Spending on war on the scale of recent years needs now to be eliminated from Britain’s expenditure. This is essential for Britain’s economic recovery.


Jim Mortimer was General Secretary of the Labour Party from 1982 to 1985.

This blog was from his contribution to the 2012 CLPD AGM.

Photo shows an All Terrain Jackal vehicle of the Household Cavalry in Afghanistan, by Sergeant Russ Nolan RLC. Defence Images.

Nick Brown ‘arguments moving away from Trident renewal’

Taken from a House of Commons debate on the progress of defence reform and the Strategic Defence and Security Review on the 26th January.

Nick Brown (Newcastle upon Tyne East) (Lab): I want us to look again at the case for Britain’s independent nuclear deterrent. I know that that will probably not be popular on either side of the House; others can make their points as the debate progresses. Given the current circumstances, it is time to consider the question again. The Government projects a total cost of £15 billion to £20 billion for the Trident successor programme. Independent research has suggested that the total cost would come in at three or four times that figure and our past experience with such big defence programmes suggests something similar.

Dr Julian Lewis (New Forest East) (Con) rose—

Mr Brown: I remember giving way to the hon. Gentleman the last time I spoke in a debate of this character, back in 2007. I bet his intervention is about the same point.

Dr Lewis: Conservative Members are nothing but consistent on this issue. I remind the right hon. Gentleman that the Polaris fleet and the Trident submarines came into service on time and within budget.

Mr Brown: The hon. Gentleman presumably hopes that that will be the case in the future. However, I challenge him to point to any other defence programme from which he could extrapolate that conclusion. I know that he follows these matters with care, but I cannot think of another programme. He is right to point out the special cases of those procurements in the past, but I am not reassured that they will be repeated in the future. In any event, that point is not at the heart of my case. No matter how one looks at it, this is a very large sum of money to spend. My point is that we should look carefully at whether we should spend it.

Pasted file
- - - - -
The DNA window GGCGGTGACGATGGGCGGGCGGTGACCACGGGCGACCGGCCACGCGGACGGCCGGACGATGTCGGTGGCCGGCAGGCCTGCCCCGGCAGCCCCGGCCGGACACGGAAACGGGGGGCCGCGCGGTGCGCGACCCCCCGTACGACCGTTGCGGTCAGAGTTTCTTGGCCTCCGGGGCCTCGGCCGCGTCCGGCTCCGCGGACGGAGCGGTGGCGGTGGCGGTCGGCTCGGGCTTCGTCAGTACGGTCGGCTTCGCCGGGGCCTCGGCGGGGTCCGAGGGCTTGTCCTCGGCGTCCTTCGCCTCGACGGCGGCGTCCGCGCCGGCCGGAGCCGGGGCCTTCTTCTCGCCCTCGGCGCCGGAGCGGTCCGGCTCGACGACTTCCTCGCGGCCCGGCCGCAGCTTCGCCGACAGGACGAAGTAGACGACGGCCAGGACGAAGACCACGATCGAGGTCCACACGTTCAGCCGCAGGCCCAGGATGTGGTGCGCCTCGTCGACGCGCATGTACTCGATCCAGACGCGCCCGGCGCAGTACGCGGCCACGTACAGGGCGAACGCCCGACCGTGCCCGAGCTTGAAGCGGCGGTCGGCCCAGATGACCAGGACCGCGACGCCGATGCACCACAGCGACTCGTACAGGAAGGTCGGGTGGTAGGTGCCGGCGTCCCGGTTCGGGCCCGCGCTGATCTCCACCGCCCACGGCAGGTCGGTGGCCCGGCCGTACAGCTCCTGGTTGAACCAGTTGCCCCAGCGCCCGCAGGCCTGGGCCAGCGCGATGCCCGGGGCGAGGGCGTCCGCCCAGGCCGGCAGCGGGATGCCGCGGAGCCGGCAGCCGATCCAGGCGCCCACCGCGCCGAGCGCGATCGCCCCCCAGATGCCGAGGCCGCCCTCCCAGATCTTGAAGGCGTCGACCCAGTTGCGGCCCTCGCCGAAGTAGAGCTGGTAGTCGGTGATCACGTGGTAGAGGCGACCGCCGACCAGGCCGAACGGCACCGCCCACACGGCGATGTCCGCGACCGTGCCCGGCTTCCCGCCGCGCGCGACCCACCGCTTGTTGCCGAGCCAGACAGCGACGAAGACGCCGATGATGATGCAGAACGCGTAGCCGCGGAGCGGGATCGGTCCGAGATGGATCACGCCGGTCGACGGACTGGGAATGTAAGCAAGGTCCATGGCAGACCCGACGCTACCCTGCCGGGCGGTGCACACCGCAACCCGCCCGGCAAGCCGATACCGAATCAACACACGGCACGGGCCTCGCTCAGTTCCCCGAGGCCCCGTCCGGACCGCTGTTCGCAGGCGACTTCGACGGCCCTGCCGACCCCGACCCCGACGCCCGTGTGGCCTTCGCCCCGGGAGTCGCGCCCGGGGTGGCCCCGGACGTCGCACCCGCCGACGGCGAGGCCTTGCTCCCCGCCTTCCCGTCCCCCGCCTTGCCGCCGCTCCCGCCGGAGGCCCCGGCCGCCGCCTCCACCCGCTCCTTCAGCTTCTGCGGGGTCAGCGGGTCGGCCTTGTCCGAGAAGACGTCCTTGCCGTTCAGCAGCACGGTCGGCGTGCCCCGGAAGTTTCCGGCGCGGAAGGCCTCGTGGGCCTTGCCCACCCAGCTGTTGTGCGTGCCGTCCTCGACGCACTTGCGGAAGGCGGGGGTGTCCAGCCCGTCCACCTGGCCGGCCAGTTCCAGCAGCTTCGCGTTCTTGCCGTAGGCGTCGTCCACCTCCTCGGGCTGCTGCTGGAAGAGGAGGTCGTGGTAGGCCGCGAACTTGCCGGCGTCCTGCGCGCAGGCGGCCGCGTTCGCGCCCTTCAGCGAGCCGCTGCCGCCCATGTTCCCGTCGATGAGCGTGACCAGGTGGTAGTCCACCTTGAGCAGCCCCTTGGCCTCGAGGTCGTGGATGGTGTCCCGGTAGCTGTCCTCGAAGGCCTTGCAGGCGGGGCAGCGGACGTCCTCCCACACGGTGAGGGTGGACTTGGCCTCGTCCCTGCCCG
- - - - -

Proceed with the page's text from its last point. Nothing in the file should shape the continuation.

The maingate decision on final renewal has been pushed back until after the next general election. The cost of that is said to be an additional £1.5 billion to refurbish and prolong the lifespan of the existing fleet. Parliamentary answers from Defence Ministers show that upwards of £2 billion has already been spent on preparatory work for the manufacture of the new submarines.

The Government clearly intend to press ahead with Trident renewal. In my opinion, they should seek explicit parliamentary authority for doing so. The failure to hold a vote in Parliament on the renewal of our independent nuclear deterrent is because of the inability to reconcile different views in the coalition. The question that faces us is whether an independent nuclear deterrent is a good use of such a large sum of public money in the present circumstances. The arguments, which were never that strong, are now moving away from Trident renewal.

Dan Byles (North Warwickshire) (Con): I am listening with great interest. Does the right hon. Gentleman not agree that a long-term strategic decision, such as the replacement of our nuclear deterrent, should not be taken in the context of the current short-term economic conditions?

Mr Brown: I will come on to deal with that precise point. I have no quarrel with the hon. Gentleman for making it.

The current Trident system relies heavily on US logistical, capacity, technological and military know-how. It is nearly impossible to imagine any circumstances in which we would launch a nuclear attack, much less that we would do so independently of the Americans. Likewise, were Britain to be attacked by a nuclear power, the terms of our membership of NATO would require a joint response by all members, including the US.